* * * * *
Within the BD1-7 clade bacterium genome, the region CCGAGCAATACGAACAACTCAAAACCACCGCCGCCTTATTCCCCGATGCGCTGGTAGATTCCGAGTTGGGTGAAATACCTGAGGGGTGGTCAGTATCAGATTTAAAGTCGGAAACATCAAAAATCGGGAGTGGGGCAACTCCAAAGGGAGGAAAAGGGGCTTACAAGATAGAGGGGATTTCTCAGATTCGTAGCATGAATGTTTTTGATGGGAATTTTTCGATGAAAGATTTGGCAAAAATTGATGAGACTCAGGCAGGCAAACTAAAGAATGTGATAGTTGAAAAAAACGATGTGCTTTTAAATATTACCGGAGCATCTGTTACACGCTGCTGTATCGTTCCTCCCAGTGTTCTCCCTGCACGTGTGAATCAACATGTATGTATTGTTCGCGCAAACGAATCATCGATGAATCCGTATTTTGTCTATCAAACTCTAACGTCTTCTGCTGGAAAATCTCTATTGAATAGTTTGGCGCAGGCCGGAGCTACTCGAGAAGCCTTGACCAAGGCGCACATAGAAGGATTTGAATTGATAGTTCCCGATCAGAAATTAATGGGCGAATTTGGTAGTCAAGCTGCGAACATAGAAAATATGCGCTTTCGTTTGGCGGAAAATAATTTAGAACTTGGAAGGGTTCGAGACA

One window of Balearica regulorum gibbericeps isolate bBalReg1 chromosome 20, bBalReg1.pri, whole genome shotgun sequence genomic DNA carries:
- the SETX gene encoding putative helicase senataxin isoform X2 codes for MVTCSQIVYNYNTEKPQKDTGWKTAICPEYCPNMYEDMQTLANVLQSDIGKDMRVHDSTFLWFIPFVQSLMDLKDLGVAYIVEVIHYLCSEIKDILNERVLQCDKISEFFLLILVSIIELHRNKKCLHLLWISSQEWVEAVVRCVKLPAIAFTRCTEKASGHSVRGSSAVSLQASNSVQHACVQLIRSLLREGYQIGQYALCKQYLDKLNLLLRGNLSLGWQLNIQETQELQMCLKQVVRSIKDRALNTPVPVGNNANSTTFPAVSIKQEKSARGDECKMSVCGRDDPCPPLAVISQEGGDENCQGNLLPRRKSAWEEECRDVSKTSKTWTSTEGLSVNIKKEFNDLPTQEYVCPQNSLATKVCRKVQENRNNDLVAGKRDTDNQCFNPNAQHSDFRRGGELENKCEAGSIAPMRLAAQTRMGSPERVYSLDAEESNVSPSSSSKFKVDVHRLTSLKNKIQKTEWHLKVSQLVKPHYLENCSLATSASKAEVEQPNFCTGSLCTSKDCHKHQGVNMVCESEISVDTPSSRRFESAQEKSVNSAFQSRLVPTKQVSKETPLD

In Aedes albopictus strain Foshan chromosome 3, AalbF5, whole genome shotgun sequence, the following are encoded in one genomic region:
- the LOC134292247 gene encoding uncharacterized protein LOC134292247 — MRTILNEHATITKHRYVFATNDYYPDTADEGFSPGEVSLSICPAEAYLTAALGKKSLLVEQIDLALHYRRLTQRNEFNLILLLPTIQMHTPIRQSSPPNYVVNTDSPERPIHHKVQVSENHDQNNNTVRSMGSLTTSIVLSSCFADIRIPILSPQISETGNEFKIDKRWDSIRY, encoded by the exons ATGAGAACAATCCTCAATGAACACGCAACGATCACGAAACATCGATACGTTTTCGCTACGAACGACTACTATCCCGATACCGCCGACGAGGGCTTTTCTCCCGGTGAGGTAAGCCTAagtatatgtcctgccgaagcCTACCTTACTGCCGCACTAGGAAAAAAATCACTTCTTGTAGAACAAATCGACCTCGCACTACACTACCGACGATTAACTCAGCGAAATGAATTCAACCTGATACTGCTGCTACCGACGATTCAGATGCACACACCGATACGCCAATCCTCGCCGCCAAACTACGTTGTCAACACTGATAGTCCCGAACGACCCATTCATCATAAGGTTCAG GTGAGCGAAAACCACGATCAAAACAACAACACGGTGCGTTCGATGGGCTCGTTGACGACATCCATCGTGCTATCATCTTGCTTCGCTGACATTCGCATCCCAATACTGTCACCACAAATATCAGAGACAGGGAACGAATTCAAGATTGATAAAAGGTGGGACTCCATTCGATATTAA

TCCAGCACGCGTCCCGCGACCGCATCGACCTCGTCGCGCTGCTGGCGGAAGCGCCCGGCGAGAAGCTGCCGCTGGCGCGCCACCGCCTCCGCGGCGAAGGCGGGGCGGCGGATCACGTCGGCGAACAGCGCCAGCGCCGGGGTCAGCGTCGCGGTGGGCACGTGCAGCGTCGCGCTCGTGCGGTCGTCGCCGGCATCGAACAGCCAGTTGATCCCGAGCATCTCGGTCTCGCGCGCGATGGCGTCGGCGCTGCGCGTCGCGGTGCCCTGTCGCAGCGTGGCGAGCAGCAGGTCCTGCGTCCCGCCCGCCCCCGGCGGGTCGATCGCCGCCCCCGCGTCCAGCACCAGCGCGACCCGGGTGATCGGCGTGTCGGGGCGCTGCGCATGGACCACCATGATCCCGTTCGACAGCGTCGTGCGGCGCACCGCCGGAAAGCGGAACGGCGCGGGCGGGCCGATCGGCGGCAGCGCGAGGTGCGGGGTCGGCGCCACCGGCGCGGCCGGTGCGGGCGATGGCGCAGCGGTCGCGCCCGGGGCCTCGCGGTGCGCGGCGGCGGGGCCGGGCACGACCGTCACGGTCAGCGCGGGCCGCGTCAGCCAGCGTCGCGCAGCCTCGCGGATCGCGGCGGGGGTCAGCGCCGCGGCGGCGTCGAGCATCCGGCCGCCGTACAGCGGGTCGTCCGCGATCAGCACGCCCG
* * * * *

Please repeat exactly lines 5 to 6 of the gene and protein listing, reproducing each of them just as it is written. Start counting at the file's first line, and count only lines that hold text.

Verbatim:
- the LOC134292247 gene encoding uncharacterized protein LOC134292247 — MRTILNEHATITKHRYVFATNDYYPDTADEGFSPGEVSLSICPAEAYLTAALGKKSLLVEQIDLALHYRRLTQRNEFNLILLLPTIQMHTPIRQSSPPNYVVNTDSPERPIHHKVQVSENHDQNNNTVRSMGSLTTSIVLSSCFADIRIPILSPQISETGNEFKIDKRWDSIRY, encoded by the exons ATGAGAACAATCCTCAATGAACACGCAACGATCACGAAACATCGATACGTTTTCGCTACGAACGACTACTATCCCGATACCGCCGACGAGGGCTTTTCTCCCGGTGAGGTAAGCCTAagtatatgtcctgccgaagcCTACCTTACTGCCGCACTAGGAAAAAAATCACTTCTTGTAGAACAAATCGACCTCGCACTACACTACCGACGATTAACTCAGCGAAATGAATTCAACCTGATACTGCTGCTACCGACGATTCAGATGCACACACCGATACGCCAATCCTCGCCGCCAAACTACGTTGTCAACACTGATAGTCCCGAACGACCCATTCATCATAAGGTTCAG GTGAGCGAAAACCACGATCAAAACAACAACACGGTGCGTTCGATGGGCTCGTTGACGACATCCATCGTGCTATCATCTTGCTTCGCTGACATTCGCATCCCAATACTGTCACCACAAATATCAGAGACAGGGAACGAATTCAAGATTGATAAAAGGTGGGACTCCATTCGATATTAA

TCCAGCACGCGTCCCGCGACCGCATCGACCTCGTCGCGCTGCTGGCGGAAGCGCCCGGCGAGAAGCTGCCGCTGGCGCGCCACCGCCTCCGCGGCGAAGGCGGGGCGGCGGATCACGTCGGCGAACAGCGCCAGCGCCGGGGTCAGCGTCGCGGTGGGCACGTGCAGCGTCGCGCTCGTGCGGTCGTCGCCGGCATCGAACAGCCAGTTGATCCCGAGCATCTCGGTCTCGCGCGCGATGGCGTCGGCGCTGCGCGTCGCGGTGCCCTGTCGCAGCGTGGCGAGCAGCAGGTCCTGCGTCCCGCCCGCCCCCGGCGGGTCGATCGCCGCCCCCGCGTCCAGCACCAGCGCGACCCGGGTGATCGGCGTGTCGGGGCGCTGCGCATGGACCACCATGATCCCGTTCGACAGCGTCGTGCGGCGCACCGCCGGAAAGCGGAACGGCGCGGGCGGGCCGATCGGCGGCAGCGCGAGGTGCGGGGTCGGCGCCACCGGCGCGGCCGGTGCGGGCGATGGCGCAGCGGTCGCGCCCGGGGCCTCGCGGTGCGCGGCGGCGGGGCCGGGCACGACCGTCACGGTCAGCGCGGGCCGCGTCAGCCAGCGTCGCGCAGCCTCGCGGATCGCGGCGGGGGTCAGCGCCGCGGCGGCGTCGAGCATCCGGCCGCCGTACAGCGGGTCGTCCGCGATCAGCACGCCCG